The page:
Ijams Nature Center and Raccoon Valley

Raccoon Valley rock exposure

Raccoon Valley rock exposure

I rarely miss the opportunity to get out and explore on days off from school, especially when the weather was as nice as it was yesterday, so fellow nature enthusiast Sean and I spent the day around Knoxville armed with a net and a rock hammer. Our first stop was in Raccoon Valley in Powell, TN to visit an outcrop of fossiliferous cherty limestone. The site is loaded with trilobites, gastropods, brachiopods, and a few blastoids. Weathering features and sedimentary structures are also abundant.

Trilobites, brachiopods, and gastropods from Raccoon Valley.

Trilobites, brachiopods, and gastropods from Raccoon Valley.

After our short visit to Raccoon Valley, we made our way to Ijams Nature Center. I strongly recommend a trip to Ijams if you live anywhere near Knoxville. It’s great for hiking, with several miles of trails that run along the Tennessee River. There are two quarries, Mead’s and Ross, both of which used to supply large quantities of “Tennessee Marble,” which for the nerds out there isn’t actually marble since it isn’t metamorphosed enough to have recrystallized significantly, so it’s still limestone. There is also an exposure along the trail with a magnificent parasitic fold in the Chapman Ridge Formation.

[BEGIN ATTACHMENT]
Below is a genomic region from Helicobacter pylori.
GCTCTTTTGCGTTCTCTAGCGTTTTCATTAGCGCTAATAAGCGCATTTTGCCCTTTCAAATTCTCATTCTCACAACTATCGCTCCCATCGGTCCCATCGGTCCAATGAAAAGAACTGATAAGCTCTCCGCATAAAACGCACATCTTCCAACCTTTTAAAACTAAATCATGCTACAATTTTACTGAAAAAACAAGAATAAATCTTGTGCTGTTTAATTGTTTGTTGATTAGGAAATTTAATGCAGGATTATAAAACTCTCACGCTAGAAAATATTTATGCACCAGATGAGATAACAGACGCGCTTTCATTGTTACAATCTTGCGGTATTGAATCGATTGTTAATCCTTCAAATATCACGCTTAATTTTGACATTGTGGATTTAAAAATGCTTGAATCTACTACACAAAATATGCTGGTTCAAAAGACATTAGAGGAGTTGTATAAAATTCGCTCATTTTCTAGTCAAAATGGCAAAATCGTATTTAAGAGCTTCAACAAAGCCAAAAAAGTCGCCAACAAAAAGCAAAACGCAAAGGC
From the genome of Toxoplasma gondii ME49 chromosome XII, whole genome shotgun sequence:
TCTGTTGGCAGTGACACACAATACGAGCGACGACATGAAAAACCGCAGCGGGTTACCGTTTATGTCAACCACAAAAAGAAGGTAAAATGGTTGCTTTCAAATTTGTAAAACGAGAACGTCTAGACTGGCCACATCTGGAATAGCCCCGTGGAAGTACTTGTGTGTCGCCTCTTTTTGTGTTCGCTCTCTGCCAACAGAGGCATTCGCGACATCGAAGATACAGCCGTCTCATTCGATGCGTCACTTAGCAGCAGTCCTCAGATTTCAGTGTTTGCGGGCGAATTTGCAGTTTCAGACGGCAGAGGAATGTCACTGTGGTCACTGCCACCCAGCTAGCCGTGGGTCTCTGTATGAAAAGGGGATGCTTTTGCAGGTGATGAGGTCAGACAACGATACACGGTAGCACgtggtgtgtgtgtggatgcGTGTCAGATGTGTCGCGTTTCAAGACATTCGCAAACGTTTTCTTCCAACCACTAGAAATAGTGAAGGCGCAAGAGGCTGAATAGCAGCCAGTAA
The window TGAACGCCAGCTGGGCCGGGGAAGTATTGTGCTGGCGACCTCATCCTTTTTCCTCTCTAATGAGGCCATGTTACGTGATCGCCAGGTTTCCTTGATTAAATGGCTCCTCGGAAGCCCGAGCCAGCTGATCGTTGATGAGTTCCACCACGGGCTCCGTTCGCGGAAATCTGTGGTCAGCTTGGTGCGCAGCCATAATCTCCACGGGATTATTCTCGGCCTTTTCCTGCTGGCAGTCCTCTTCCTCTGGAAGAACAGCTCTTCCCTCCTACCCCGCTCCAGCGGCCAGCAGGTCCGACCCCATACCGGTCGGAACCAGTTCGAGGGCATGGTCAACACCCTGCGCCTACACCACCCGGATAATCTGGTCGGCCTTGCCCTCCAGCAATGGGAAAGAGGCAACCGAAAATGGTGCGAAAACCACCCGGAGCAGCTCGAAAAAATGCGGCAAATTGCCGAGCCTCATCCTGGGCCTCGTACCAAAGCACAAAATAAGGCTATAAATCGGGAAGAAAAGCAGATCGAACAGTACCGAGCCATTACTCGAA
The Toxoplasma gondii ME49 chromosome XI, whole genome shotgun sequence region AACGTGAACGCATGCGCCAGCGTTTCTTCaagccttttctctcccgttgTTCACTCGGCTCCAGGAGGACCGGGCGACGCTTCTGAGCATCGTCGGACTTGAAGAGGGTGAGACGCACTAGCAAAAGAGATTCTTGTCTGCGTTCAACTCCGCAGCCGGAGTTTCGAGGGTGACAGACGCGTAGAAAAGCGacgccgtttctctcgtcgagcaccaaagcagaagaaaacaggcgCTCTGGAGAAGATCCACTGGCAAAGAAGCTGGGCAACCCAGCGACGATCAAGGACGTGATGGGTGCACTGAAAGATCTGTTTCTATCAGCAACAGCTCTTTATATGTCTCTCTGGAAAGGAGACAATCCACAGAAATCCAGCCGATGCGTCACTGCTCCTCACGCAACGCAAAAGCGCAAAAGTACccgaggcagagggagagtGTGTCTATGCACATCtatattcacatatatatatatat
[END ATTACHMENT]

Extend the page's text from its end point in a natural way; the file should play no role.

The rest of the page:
Eastern newts from Ijams Nature Park.

Eastern newts from Ijams Nature Park.

Several ponds offer a diverse aquatic community and this is our usual destination. The winter is an easy time for catching salamanders because they will be very sluggish. Using just our hands we were able to round up many Eastern newts, bullfrog tadpoles, crawdads, and snails. Around the creeks we also found three-lined salamanders. Aside from these ponds, the park hosts a large diversity of fish, mammals, birds, and reptiles and even has aquaria inside the main building containing animals native to Tennessee.

Eurycea

Eurycea

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